Dec 31, 2013
Last case of 2013.
I had operated on this 8-year-old cat that had a bladder stone. Now she comes to me with a bald tail, side flanks and belly.
"After your bladder stone operation, the belly area never produce hairs!" the gentleman told me as I advised clipping the cat bald as she had too many fur mites irritating her. The owner decided to take the Samsung smartphone video of this mite under the microscope.
"The whole tail is bald," I am surprised. "This could be due to the anal sac infections." I pulled up the tail and some light brown oil was expressed by the fingers releasing the oil. The cat turned his head and hissed at me
"The bald belly area will be due to the cat's continual licking daily," I said. "So no hairs can grow. As for both flanks being bald, this could be due to a hormonal imbalance condition called bilateral endocrine alopecia. Only that, the tail is not balding in such conditions."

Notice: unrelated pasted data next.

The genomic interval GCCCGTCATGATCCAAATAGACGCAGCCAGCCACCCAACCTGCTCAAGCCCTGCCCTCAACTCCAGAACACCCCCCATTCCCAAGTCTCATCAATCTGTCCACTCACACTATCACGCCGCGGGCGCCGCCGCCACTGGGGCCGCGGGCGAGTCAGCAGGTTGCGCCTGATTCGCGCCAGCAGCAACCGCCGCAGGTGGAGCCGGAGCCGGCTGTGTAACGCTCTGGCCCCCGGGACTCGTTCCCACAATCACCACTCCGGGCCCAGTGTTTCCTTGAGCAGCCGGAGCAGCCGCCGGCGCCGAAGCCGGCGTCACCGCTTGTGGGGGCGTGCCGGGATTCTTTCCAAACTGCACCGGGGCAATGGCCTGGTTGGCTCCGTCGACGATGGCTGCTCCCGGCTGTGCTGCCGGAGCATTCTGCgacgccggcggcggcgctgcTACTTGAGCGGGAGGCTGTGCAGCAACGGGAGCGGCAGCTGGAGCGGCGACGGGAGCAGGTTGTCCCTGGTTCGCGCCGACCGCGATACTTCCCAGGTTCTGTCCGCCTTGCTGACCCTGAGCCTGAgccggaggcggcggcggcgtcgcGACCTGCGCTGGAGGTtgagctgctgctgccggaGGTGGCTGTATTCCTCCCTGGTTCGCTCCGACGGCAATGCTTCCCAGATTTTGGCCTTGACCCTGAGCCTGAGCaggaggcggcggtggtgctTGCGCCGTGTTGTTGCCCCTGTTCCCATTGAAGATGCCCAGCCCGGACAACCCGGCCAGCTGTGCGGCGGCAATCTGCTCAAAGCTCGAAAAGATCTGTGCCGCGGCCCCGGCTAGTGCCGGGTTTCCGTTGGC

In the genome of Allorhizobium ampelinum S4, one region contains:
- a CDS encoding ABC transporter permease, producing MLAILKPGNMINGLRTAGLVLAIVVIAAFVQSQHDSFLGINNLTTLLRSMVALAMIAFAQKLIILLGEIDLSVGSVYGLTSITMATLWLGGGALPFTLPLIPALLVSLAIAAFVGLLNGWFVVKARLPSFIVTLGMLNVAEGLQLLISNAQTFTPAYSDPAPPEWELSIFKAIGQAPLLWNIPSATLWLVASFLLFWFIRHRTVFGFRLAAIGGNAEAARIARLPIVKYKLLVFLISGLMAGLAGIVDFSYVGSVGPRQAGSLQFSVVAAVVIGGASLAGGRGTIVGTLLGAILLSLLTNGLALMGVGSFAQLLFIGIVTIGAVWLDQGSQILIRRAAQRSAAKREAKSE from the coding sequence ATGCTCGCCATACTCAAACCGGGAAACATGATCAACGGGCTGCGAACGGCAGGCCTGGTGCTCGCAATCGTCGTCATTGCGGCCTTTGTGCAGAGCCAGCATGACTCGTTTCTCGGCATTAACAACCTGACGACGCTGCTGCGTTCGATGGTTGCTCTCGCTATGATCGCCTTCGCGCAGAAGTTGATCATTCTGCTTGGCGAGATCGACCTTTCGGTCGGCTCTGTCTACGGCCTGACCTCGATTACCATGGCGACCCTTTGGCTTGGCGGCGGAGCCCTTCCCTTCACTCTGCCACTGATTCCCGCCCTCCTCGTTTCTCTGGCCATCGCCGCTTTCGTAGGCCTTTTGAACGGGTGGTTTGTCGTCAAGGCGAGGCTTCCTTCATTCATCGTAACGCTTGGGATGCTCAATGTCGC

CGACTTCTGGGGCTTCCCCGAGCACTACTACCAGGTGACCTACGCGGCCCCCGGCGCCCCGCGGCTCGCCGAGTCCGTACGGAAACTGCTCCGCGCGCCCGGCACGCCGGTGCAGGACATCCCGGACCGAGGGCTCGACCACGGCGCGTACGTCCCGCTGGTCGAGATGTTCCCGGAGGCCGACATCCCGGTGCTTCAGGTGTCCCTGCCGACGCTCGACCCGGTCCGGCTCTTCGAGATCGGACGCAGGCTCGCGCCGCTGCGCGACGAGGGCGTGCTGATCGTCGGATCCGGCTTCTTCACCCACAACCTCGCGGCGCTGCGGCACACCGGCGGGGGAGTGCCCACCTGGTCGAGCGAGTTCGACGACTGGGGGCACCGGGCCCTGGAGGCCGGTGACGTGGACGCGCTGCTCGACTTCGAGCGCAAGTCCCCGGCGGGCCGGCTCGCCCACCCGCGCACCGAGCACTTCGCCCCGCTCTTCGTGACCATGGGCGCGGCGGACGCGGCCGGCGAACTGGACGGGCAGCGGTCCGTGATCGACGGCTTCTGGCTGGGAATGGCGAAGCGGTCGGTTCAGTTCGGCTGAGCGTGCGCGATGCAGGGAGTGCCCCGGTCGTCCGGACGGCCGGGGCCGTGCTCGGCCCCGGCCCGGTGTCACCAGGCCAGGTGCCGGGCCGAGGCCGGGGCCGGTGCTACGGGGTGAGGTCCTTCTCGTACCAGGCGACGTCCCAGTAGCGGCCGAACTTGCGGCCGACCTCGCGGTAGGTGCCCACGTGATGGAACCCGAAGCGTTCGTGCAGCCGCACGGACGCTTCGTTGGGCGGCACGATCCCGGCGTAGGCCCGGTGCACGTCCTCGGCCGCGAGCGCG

As I looked closed at the upper neck area, there were specks of 3mm x 3 mm seen. Some specks were alive and kicking. So there were fur mites. The
What is the treatment for this cat?
An insecticidal wash in a bath tub after clipping off the contaminated coat.
"What if the hairs don't grow after clipping?" the owner asked.
So I dared not clip off the whole coat. I would sedate the cat and bathe him. The owner will need to decontaminate his big cage and the whole room. As to the source of the mites, the cat loves to lie down on cardboard boxes from China, stored in the room. This cat does not go out of the house or go boarding kennels.
"I live on the 17th floor and no stray cats ever visit him," the gentleman snapped video of the moving mite. Did the fur mites cause hair loss so extensively? What species are they? I need to identify them by doing some research.
I took a video of the species for further research. 6.40 pm Dec 31, 2013. Will close shop to celebrate New Year.